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J Pediatr. 2010 Jul;157(1):74-8. doi: 10.1016/j.jpeds.2010.01.008. Epub 2010 Mar 24.

Late preterm birth and risk of developing asthma.

Author information

1
Maternal and Infant Branch, Division of Reproductive Health, National Center for Chronic Disease Prevention and Health Promotion, Centers for Disease Control and Prevention, Atlanta, GA 30341-3717, USA. kabe@cdc.gov

Abstract

OBJECTIVE:

To evaluate the association between gestational age at birth (late preterm vs term) and risk for physician-diagnosed asthma.

STUDY DESIGN:

We conducted a retrospective cohort study using the Third National Health and Nutrition Examination Survey (1988-1994) linked natality files. The study included children age 2-83 months from singleton births, born late preterm (n=537) or term (n=5650). Using survival analysis, we modeled time to diagnosis of asthma; children with no asthma diagnosis were censored at the age of their survey interview. We used Cox proportional hazard regression to estimate hazard ratios and 95% confidence intervals for gestational age and asthma risk, adjusting for maternal age, maternal education, parental history of asthma/hay fever, maternal smoking history during pregnancy, race/ethnicity, and sex of the child.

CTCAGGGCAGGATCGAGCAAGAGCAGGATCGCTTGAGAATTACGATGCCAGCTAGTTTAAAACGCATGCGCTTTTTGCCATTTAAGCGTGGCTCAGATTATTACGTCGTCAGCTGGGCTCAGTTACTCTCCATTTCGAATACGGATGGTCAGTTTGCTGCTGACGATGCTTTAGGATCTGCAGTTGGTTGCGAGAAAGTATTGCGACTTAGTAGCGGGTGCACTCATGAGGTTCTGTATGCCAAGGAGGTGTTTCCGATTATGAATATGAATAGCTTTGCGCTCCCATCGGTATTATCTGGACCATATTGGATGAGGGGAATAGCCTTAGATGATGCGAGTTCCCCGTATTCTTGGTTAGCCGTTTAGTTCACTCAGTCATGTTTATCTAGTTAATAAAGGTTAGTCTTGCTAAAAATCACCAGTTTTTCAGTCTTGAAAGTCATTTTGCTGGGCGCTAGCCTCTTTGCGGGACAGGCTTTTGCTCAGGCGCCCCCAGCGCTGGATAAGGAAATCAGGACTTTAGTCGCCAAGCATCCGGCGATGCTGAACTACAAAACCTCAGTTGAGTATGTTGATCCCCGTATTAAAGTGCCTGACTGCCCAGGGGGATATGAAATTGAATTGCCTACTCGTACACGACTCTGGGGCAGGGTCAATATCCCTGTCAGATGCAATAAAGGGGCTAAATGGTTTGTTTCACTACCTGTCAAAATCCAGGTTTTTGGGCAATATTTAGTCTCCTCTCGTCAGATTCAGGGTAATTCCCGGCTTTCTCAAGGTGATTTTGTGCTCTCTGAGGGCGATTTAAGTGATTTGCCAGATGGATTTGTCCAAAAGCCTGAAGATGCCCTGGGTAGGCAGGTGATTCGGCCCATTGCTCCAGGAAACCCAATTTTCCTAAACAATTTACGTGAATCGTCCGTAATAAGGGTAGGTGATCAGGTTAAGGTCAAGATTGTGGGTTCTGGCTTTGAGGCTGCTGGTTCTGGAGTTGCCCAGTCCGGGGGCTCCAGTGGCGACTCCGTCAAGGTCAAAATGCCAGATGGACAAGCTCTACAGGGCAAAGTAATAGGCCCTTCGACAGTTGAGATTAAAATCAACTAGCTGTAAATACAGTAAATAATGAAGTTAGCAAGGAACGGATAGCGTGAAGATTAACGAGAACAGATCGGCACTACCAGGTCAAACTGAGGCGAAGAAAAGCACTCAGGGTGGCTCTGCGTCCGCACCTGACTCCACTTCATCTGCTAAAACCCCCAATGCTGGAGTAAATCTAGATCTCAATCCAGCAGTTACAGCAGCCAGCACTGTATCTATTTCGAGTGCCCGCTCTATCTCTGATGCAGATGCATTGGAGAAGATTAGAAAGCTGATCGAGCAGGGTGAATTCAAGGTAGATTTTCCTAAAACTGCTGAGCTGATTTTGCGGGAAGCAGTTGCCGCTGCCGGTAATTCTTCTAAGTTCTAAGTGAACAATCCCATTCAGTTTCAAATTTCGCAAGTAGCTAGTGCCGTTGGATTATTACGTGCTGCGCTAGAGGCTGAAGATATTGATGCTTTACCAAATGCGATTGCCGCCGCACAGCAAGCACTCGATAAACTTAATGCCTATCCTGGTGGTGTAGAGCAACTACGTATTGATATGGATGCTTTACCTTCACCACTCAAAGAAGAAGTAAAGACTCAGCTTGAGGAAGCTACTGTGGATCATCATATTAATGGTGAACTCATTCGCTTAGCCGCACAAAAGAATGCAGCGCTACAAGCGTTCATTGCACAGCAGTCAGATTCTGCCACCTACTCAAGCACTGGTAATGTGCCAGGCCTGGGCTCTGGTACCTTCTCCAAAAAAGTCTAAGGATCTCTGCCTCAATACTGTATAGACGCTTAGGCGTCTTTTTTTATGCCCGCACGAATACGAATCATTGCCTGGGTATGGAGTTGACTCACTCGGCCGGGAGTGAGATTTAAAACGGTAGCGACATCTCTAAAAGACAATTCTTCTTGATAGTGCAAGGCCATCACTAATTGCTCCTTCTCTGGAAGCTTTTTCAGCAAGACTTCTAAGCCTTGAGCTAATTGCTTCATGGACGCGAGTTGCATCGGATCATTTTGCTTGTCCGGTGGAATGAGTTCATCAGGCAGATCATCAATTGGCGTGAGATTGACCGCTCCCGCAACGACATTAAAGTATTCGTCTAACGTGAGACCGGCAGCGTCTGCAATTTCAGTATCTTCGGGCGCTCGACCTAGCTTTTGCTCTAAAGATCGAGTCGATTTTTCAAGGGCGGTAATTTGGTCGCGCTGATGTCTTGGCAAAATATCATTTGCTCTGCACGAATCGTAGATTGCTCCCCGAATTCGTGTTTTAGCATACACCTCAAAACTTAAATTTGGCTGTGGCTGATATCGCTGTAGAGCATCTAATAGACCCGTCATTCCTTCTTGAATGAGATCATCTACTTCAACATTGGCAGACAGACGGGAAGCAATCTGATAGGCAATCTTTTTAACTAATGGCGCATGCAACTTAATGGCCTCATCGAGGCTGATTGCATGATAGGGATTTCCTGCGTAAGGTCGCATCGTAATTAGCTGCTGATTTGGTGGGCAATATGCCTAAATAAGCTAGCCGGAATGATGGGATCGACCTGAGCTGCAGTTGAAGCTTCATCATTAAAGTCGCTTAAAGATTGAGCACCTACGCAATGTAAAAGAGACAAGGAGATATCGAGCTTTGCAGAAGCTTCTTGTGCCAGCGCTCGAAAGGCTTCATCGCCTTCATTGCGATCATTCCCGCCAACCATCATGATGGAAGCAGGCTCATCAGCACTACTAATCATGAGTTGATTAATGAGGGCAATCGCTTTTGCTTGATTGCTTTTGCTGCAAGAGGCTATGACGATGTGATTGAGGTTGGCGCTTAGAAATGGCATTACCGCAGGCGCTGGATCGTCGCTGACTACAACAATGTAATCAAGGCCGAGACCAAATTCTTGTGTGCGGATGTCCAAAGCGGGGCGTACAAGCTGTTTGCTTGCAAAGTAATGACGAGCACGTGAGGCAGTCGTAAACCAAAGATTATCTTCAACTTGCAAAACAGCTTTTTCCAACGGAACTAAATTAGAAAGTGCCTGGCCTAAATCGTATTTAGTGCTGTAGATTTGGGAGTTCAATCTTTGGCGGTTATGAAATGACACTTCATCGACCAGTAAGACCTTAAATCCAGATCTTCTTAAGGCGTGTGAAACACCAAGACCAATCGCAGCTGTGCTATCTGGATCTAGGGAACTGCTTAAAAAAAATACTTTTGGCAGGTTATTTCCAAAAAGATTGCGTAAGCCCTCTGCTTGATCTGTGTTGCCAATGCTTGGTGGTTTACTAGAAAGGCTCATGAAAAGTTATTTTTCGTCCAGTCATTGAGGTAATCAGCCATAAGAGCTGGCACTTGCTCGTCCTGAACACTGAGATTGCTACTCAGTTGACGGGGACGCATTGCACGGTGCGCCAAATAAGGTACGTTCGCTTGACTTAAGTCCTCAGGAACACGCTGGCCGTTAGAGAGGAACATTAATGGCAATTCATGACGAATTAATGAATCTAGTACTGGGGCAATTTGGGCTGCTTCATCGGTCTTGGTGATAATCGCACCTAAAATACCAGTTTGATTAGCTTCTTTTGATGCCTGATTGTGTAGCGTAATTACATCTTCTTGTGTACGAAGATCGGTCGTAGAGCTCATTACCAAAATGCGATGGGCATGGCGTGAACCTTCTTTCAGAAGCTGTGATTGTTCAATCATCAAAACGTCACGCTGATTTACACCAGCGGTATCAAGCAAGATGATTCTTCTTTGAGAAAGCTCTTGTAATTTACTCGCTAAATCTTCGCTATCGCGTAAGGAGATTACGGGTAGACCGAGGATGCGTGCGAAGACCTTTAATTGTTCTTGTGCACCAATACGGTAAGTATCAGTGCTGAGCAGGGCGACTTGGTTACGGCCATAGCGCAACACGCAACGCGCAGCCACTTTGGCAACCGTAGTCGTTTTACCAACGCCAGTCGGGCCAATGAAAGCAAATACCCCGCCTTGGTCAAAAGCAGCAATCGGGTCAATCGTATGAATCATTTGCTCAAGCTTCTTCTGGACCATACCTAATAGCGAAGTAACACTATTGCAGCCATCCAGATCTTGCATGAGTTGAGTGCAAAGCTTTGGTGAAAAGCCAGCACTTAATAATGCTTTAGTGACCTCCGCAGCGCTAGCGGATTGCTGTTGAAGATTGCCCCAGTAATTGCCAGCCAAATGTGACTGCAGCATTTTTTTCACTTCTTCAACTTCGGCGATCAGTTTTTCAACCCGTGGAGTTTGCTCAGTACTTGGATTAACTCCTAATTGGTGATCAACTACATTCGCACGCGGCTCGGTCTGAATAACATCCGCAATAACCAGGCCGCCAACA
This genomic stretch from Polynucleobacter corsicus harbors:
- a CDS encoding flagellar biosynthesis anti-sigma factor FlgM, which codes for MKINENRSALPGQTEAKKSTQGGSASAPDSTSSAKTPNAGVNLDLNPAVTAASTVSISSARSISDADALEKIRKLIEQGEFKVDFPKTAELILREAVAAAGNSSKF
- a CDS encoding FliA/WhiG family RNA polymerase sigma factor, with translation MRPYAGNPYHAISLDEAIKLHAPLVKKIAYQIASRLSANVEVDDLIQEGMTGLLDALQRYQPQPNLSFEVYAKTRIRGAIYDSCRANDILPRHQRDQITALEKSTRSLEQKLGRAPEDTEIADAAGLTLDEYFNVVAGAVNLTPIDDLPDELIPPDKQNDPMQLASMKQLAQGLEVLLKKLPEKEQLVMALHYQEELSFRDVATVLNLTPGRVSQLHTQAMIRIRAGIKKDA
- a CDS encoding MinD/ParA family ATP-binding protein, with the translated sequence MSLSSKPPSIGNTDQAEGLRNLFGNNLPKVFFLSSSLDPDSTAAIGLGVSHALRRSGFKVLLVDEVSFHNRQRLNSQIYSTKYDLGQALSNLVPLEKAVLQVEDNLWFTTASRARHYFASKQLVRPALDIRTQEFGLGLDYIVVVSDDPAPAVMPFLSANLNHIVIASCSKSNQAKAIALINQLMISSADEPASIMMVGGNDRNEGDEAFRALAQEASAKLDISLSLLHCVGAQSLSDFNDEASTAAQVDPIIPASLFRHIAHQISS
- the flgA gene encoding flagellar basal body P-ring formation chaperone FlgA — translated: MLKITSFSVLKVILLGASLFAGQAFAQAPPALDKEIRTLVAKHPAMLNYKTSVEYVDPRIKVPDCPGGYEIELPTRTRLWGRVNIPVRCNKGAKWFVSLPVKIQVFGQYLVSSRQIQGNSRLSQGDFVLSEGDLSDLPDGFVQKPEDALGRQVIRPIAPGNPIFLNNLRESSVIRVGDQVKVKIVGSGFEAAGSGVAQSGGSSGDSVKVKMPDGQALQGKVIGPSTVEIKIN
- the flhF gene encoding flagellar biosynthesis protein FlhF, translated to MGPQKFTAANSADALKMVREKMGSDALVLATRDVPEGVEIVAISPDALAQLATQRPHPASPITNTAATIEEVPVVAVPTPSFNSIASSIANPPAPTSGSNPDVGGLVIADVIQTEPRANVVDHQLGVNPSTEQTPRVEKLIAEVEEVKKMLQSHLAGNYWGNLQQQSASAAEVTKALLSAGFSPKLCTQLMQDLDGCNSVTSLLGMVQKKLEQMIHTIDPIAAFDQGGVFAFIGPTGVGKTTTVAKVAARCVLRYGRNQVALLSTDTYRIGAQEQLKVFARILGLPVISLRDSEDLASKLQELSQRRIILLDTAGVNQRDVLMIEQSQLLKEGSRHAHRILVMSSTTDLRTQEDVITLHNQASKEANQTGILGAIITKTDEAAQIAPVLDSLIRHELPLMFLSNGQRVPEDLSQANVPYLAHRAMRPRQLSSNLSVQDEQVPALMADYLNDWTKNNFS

RESULTS:

Adjusted analysis showed that physician-diagnosed asthma was modestly associated with late preterm birth (hazard ratio, 1.3; 95% confidence interval, 0.8-2.0), but this association was not statistically significant (P=.30).

CONCLUSIONS:

Our study found that late preterm birth was not associated with a diagnosis of asthma in early childhood.

PMID:
20338577
DOI:
10.1016/j.jpeds.2010.01.008
[Indexed for MEDLINE]

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